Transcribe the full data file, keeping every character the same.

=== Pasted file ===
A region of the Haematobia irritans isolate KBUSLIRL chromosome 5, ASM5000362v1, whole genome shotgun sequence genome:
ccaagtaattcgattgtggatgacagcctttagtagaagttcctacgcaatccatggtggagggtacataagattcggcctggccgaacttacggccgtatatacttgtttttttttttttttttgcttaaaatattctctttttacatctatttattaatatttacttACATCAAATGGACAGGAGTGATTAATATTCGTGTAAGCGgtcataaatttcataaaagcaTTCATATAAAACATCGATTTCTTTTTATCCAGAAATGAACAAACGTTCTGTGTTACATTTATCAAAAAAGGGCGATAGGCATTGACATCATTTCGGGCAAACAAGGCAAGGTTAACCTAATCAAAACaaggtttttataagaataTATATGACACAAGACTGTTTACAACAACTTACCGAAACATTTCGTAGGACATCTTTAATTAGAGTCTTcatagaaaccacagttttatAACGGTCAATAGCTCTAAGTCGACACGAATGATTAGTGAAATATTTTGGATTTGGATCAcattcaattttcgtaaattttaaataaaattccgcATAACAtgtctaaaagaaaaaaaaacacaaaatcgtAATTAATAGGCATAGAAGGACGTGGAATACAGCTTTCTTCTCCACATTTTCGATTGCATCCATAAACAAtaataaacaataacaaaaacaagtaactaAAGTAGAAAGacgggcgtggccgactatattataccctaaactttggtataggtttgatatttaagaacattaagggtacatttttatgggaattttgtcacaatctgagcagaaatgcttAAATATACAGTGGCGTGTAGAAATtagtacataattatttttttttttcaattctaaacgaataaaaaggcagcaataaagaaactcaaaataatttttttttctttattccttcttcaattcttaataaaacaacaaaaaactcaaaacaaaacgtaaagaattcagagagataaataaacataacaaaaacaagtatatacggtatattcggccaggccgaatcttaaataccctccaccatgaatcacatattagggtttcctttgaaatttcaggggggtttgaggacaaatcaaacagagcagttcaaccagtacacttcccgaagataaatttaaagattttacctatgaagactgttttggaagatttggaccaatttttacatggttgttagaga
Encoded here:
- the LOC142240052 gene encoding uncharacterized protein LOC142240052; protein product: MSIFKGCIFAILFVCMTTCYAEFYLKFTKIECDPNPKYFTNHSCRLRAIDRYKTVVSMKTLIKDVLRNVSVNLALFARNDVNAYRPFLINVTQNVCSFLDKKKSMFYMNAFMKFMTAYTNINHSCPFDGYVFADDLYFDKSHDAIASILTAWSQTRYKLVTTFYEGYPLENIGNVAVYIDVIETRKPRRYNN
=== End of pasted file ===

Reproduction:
A region of the Haematobia irritans isolate KBUSLIRL chromosome 5, ASM5000362v1, whole genome shotgun sequence genome:
ccaagtaattcgattgtggatgacagcctttagtagaagttcctacgcaatccatggtggagggtacataagattcggcctggccgaacttacggccgtatatacttgtttttttttttttttttgcttaaaatattctctttttacatctatttattaatatttacttACATCAAATGGACAGGAGTGATTAATATTCGTGTAAGCGgtcataaatttcataaaagcaTTCATATAAAACATCGATTTCTTTTTATCCAGAAATGAACAAACGTTCTGTGTTACATTTATCAAAAAAGGGCGATAGGCATTGACATCATTTCGGGCAAACAAGGCAAGGTTAACCTAATCAAAACaaggtttttataagaataTATATGACACAAGACTGTTTACAACAACTTACCGAAACATTTCGTAGGACATCTTTAATTAGAGTCTTcatagaaaccacagttttatAACGGTCAATAGCTCTAAGTCGACACGAATGATTAGTGAAATATTTTGGATTTGGATCAcattcaattttcgtaaattttaaataaaattccgcATAACAtgtctaaaagaaaaaaaaacacaaaatcgtAATTAATAGGCATAGAAGGACGTGGAATACAGCTTTCTTCTCCACATTTTCGATTGCATCCATAAACAAtaataaacaataacaaaaacaagtaactaAAGTAGAAAGacgggcgtggccgactatattataccctaaactttggtataggtttgatatttaagaacattaagggtacatttttatgggaattttgtcacaatctgagcagaaatgcttAAATATACAGTGGCGTGTAGAAATtagtacataattatttttttttttcaattctaaacgaataaaaaggcagcaataaagaaactcaaaataatttttttttctttattccttcttcaattcttaataaaacaacaaaaaactcaaaacaaaacgtaaagaattcagagagataaataaacataacaaaaacaagtatatacggtatattcggccaggccgaatcttaaataccctccaccatgaatcacatattagggtttcctttgaaatttcaggggggtttgaggacaaatcaaacagagcagttcaaccagtacacttcccgaagataaatttaaagattttacctatgaagactgttttggaagatttggaccaatttttacatggttgttagaga
Encoded here:
- the LOC142240052 gene encoding uncharacterized protein LOC142240052; protein product: MSIFKGCIFAILFVCMTTCYAEFYLKFTKIECDPNPKYFTNHSCRLRAIDRYKTVVSMKTLIKDVLRNVSVNLALFARNDVNAYRPFLINVTQNVCSFLDKKKSMFYMNAFMKFMTAYTNINHSCPFDGYVFADDLYFDKSHDAIASILTAWSQTRYKLVTTFYEGYPLENIGNVAVYIDVIETRKPRRYNN